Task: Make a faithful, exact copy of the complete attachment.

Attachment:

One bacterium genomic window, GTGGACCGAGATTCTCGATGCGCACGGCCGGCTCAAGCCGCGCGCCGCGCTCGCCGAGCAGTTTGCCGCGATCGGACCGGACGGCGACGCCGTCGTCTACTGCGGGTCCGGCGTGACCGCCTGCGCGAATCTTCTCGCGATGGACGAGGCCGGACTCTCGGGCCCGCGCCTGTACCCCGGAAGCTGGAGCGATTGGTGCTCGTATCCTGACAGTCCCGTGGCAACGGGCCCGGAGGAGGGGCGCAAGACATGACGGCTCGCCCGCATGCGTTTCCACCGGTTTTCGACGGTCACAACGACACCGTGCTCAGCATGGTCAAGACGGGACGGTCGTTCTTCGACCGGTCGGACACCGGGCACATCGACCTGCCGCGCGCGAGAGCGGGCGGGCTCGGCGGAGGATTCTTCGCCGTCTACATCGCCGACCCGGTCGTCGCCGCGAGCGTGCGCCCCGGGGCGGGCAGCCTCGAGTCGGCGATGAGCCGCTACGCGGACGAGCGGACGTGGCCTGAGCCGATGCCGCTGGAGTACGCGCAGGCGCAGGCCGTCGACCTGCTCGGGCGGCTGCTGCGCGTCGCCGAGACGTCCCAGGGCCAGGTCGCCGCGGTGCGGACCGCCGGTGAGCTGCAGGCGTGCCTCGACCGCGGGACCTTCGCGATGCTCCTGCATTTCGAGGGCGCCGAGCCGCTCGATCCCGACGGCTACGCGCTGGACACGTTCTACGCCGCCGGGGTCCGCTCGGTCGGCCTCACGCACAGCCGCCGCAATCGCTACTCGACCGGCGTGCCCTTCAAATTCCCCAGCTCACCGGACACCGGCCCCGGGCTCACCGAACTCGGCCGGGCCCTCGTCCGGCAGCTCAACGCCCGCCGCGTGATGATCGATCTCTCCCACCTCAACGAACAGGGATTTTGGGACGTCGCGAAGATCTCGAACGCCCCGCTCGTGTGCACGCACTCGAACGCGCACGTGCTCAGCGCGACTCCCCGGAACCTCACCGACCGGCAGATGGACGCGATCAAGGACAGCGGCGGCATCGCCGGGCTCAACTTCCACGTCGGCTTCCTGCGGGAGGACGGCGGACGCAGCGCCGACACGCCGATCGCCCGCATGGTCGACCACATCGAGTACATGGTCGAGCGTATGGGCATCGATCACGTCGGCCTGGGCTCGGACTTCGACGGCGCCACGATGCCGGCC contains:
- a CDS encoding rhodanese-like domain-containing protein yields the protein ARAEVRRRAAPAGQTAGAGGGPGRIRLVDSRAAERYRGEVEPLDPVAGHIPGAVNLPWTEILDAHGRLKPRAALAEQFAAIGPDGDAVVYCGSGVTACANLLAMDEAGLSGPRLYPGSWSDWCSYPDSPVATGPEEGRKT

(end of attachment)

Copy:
One bacterium genomic window, GTGGACCGAGATTCTCGATGCGCACGGCCGGCTCAAGCCGCGCGCCGCGCTCGCCGAGCAGTTTGCCGCGATCGGACCGGACGGCGACGCCGTCGTCTACTGCGGGTCCGGCGTGACCGCCTGCGCGAATCTTCTCGCGATGGACGAGGCCGGACTCTCGGGCCCGCGCCTGTACCCCGGAAGCTGGAGCGATTGGTGCTCGTATCCTGACAGTCCCGTGGCAACGGGCCCGGAGGAGGGGCGCAAGACATGACGGCTCGCCCGCATGCGTTTCCACCGGTTTTCGACGGTCACAACGACACCGTGCTCAGCATGGTCAAGACGGGACGGTCGTTCTTCGACCGGTCGGACACCGGGCACATCGACCTGCCGCGCGCGAGAGCGGGCGGGCTCGGCGGAGGATTCTTCGCCGTCTACATCGCCGACCCGGTCGTCGCCGCGAGCGTGCGCCCCGGGGCGGGCAGCCTCGAGTCGGCGATGAGCCGCTACGCGGACGAGCGGACGTGGCCTGAGCCGATGCCGCTGGAGTACGCGCAGGCGCAGGCCGTCGACCTGCTCGGGCGGCTGCTGCGCGTCGCCGAGACGTCCCAGGGCCAGGTCGCCGCGGTGCGGACCGCCGGTGAGCTGCAGGCGTGCCTCGACCGCGGGACCTTCGCGATGCTCCTGCATTTCGAGGGCGCCGAGCCGCTCGATCCCGACGGCTACGCGCTGGACACGTTCTACGCCGCCGGGGTCCGCTCGGTCGGCCTCACGCACAGCCGCCGCAATCGCTACTCGACCGGCGTGCCCTTCAAATTCCCCAGCTCACCGGACACCGGCCCCGGGCTCACCGAACTCGGCCGGGCCCTCGTCCGGCAGCTCAACGCCCGCCGCGTGATGATCGATCTCTCCCACCTCAACGAACAGGGATTTTGGGACGTCGCGAAGATCTCGAACGCCCCGCTCGTGTGCACGCACTCGAACGCGCACGTGCTCAGCGCGACTCCCCGGAACCTCACCGACCGGCAGATGGACGCGATCAAGGACAGCGGCGGCATCGCCGGGCTCAACTTCCACGTCGGCTTCCTGCGGGAGGACGGCGGACGCAGCGCCGACACGCCGATCGCCCGCATGGTCGACCACATCGAGTACATGGTCGAGCGTATGGGCATCGATCACGTCGGCCTGGGCTCGGACTTCGACGGCGCCACGATGCCGGCC contains:
- a CDS encoding rhodanese-like domain-containing protein yields the protein ARAEVRRRAAPAGQTAGAGGGPGRIRLVDSRAAERYRGEVEPLDPVAGHIPGAVNLPWTEILDAHGRLKPRAALAEQFAAIGPDGDAVVYCGSGVTACANLLAMDEAGLSGPRLYPGSWSDWCSYPDSPVATGPEEGRKT